So, Paul continues in verse 17, “As it is written: ‘I have made you a father of many nations.’[11] [Abraham] is our father in the sight of God, in whom he believed—the God who gives life to the dead and calls into being things that were not.” Then Paul goes on to use Abraham and Sarah as an “exhibit A” of those to whom God gave life though they were dead and through whom he brought into being things that were not. Paul begins with Abraham verse 18: “Against all hope, Abraham in hope believed and so became the father of many nations, just as it had been said to him, ‘So shall your offspring be.’” And what the LORD said to Abraham was that his offspring would be like the stars in the sky—in other words, innumerable.[12] Now believing such a promise would have been difficult even if Abraham had been a young man of say 25 years. But we know that Abraham wasn’t a young man when God first made this promise to him. In fact, he was 75 years old.[13] And, as Paul notes in verse 19, “he was about a hundred years old” when this promise was actually fulfilled with the birth of Isaac. In other words, Abraham was 99 when Isaac was conceived.[14] But to fully appreciate how miraculous this promise from God and its fulfillment was, we must turn to Sarah as well for Paul notes that Abraham not only had to face the fact that his body was as good as dead but that “Sarah’s womb was also dead” (v. 19). Sarah was ten years younger than Abraham so she would have been 65 when the LORD promised Abraham he would become the father of many nations. And she was 90 when Isaac was born.[15] So with this promise of heirs—and the fulfillment of this promise—Abraham and Sarah were being asked to believe in a miracle—a divine suspension of the laws of nature that had been established by God—since neither of them were in their childbearing years.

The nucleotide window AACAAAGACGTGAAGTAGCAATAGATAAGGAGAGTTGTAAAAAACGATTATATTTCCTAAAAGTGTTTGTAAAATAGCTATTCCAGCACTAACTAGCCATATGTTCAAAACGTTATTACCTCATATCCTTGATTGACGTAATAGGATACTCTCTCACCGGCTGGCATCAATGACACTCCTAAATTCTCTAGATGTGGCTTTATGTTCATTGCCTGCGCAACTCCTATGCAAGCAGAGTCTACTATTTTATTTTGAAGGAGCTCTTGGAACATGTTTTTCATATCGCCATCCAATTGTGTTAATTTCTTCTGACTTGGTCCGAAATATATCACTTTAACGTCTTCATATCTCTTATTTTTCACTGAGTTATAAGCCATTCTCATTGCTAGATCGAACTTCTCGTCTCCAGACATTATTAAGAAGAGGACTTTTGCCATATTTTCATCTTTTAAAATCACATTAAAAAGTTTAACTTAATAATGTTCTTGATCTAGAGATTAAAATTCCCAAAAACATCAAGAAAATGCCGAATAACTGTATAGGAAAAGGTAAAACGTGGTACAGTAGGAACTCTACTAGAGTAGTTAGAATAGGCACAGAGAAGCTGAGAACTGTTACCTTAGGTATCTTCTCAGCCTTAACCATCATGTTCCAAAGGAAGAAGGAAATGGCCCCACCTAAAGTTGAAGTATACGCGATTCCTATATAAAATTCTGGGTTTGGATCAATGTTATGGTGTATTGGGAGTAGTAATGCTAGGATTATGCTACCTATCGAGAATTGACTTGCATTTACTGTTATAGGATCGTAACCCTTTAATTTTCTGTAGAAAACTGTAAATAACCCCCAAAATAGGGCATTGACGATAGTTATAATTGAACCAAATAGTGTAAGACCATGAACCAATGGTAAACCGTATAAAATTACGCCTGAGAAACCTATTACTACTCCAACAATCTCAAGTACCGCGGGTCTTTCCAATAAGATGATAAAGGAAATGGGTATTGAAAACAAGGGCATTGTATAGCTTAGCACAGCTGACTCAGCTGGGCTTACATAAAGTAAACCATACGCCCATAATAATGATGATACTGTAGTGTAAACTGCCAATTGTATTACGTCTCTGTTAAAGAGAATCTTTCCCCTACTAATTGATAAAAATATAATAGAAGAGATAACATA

Yet notice Abraham’s response to all of this in verses 20–21: “Yet he did not waver through unbelief regarding the promise of God, but was strengthened in his faith and gave glory to God, 21 being fully persuaded that God had power to do what he had promised.” Are you catching a theme here? When presented with the truth of God’s communication, our response should be belief in him. We saw how last week God’s enemies, the Ninevites believed when presented with God’s word by means of Jonah’s proclamation; and here we see Abraham, God’s friend, believed when presented with God’s promise. No works are necessary to earn God’s favor. The only thing required is believing he will do what he has promised. This belief—over a 25-year wait between the giving of the promise and its eventual fulfillment—ultimately resulted in Abraham’s faith being strengthened. And when God did bring about the birth of Isaac, despite Abraham and Sarah’s inability to conceive, you better believe that all the glory went to our great and mighty and good Lord and God.